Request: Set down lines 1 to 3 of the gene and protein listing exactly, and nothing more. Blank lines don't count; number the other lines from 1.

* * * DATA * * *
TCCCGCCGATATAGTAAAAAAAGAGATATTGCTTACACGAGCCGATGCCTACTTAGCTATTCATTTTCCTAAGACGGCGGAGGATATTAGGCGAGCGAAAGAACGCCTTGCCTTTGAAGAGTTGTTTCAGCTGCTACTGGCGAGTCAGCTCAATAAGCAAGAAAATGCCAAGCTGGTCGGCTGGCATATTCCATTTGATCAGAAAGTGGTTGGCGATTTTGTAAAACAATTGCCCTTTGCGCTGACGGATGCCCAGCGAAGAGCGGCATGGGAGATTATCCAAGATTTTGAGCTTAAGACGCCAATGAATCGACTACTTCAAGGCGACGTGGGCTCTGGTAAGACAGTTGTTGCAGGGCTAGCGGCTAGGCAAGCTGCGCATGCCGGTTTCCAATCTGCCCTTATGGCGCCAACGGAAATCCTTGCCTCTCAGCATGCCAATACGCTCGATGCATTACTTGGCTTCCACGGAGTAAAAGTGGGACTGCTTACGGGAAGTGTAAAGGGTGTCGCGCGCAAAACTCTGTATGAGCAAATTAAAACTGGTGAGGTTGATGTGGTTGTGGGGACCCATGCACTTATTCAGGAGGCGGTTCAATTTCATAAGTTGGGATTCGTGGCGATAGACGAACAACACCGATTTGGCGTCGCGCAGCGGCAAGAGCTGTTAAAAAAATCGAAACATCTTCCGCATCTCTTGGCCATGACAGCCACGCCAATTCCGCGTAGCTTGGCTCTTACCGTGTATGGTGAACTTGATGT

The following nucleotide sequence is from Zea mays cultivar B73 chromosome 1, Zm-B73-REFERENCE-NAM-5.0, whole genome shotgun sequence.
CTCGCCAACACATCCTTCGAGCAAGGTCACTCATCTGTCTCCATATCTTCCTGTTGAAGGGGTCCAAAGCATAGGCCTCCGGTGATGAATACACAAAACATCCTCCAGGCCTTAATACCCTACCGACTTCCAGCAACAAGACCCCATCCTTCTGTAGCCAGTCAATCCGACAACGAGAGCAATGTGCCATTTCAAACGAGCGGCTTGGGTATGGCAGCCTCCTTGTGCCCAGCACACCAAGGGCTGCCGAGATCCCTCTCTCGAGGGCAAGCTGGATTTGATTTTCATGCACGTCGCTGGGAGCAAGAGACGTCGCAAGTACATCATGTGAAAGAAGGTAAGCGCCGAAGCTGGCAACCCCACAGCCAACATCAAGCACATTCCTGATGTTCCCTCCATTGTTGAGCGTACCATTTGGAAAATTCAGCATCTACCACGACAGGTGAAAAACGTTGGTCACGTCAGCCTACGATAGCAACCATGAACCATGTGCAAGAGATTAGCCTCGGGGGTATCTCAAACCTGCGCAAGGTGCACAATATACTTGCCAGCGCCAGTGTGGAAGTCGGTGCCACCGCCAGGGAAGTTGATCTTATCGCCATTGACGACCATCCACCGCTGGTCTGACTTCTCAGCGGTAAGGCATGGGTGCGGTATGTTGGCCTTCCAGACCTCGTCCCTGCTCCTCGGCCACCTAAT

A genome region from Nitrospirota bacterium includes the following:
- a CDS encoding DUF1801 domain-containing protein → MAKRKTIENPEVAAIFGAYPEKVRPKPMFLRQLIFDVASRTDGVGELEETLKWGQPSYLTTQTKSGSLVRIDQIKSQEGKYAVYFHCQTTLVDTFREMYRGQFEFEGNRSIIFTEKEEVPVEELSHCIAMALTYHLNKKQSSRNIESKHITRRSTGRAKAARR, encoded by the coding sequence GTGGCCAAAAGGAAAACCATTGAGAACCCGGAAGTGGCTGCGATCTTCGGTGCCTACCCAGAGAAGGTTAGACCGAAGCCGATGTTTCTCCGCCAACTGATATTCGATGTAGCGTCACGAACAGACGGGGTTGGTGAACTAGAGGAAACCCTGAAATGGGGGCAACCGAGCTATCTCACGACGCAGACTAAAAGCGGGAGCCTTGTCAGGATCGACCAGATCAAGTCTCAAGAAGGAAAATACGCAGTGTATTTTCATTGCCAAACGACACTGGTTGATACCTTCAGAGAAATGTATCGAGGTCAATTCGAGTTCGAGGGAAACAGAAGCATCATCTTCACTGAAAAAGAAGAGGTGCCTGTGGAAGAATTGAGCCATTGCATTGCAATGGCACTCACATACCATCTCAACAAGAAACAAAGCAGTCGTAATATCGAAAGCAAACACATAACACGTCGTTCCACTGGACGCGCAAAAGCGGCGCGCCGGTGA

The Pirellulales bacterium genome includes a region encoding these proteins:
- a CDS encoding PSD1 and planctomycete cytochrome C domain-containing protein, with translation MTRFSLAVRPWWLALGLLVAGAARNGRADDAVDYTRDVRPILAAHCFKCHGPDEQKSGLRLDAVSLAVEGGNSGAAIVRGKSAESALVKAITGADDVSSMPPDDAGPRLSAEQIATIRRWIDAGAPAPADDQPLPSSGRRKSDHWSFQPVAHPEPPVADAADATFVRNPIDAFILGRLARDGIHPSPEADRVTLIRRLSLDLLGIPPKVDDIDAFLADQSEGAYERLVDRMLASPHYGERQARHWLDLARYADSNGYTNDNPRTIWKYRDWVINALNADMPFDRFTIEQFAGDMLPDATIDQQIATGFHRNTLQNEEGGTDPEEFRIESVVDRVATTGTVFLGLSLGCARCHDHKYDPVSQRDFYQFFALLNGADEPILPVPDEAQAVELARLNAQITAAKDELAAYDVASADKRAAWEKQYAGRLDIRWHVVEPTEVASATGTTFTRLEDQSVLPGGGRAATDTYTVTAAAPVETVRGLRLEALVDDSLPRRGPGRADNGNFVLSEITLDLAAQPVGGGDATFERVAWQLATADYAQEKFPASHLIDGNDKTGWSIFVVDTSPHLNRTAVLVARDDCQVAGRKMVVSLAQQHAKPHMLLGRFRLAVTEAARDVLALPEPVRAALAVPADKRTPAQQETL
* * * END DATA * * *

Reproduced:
TCCCGCCGATATAGTAAAAAAAGAGATATTGCTTACACGAGCCGATGCCTACTTAGCTATTCATTTTCCTAAGACGGCGGAGGATATTAGGCGAGCGAAAGAACGCCTTGCCTTTGAAGAGTTGTTTCAGCTGCTACTGGCGAGTCAGCTCAATAAGCAAGAAAATGCCAAGCTGGTCGGCTGGCATATTCCATTTGATCAGAAAGTGGTTGGCGATTTTGTAAAACAATTGCCCTTTGCGCTGACGGATGCCCAGCGAAGAGCGGCATGGGAGATTATCCAAGATTTTGAGCTTAAGACGCCAATGAATCGACTACTTCAAGGCGACGTGGGCTCTGGTAAGACAGTTGTTGCAGGGCTAGCGGCTAGGCAAGCTGCGCATGCCGGTTTCCAATCTGCCCTTATGGCGCCAACGGAAATCCTTGCCTCTCAGCATGCCAATACGCTCGATGCATTACTTGGCTTCCACGGAGTAAAAGTGGGACTGCTTACGGGAAGTGTAAAGGGTGTCGCGCGCAAAACTCTGTATGAGCAAATTAAAACTGGTGAGGTTGATGTGGTTGTGGGGACCCATGCACTTATTCAGGAGGCGGTTCAATTTCATAAGTTGGGATTCGTGGCGATAGACGAACAACACCGATTTGGCGTCGCGCAGCGGCAAGAGCTGTTAAAAAAATCGAAACATCTTCCGCATCTCTTGGCCATGACAGCCACGCCAATTCCGCGTAGCTTGGCTCTTACCGTGTATGGTGAACTTGATGT

The following nucleotide sequence is from Zea mays cultivar B73 chromosome 1, Zm-B73-REFERENCE-NAM-5.0, whole genome shotgun sequence.
CTCGCCAACACATCCTTCGAGCAAGGTCACTCATCTGTCTCCATATCTTCCTGTTGAAGGGGTCCAAAGCATAGGCCTCCGGTGATGAATACACAAAACATCCTCCAGGCCTTAATACCCTACCGACTTCCAGCAACAAGACCCCATCCTTCTGTAGCCAGTCAATCCGACAACGAGAGCAATGTGCCATTTCAAACGAGCGGCTTGGGTATGGCAGCCTCCTTGTGCCCAGCACACCAAGGGCTGCCGAGATCCCTCTCTCGAGGGCAAGCTGGATTTGATTTTCATGCACGTCGCTGGGAGCAAGAGACGTCGCAAGTACATCATGTGAAAGAAGGTAAGCGCCGAAGCTGGCAACCCCACAGCCAACATCAAGCACATTCCTGATGTTCCCTCCATTGTTGAGCGTACCATTTGGAAAATTCAGCATCTACCACGACAGGTGAAAAACGTTGGTCACGTCAGCCTACGATAGCAACCATGAACCATGTGCAAGAGATTAGCCTCGGGGGTATCTCAAACCTGCGCAAGGTGCACAATATACTTGCCAGCGCCAGTGTGGAAGTCGGTGCCACCGCCAGGGAAGTTGATCTTATCGCCATTGACGACCATCCACCGCTGGTCTGACTTCTCAGCGGTAAGGCATGGGTGCGGTATGTTGGCCTTCCAGACCTCGTCCCTGCTCCTCGGCCACCTAAT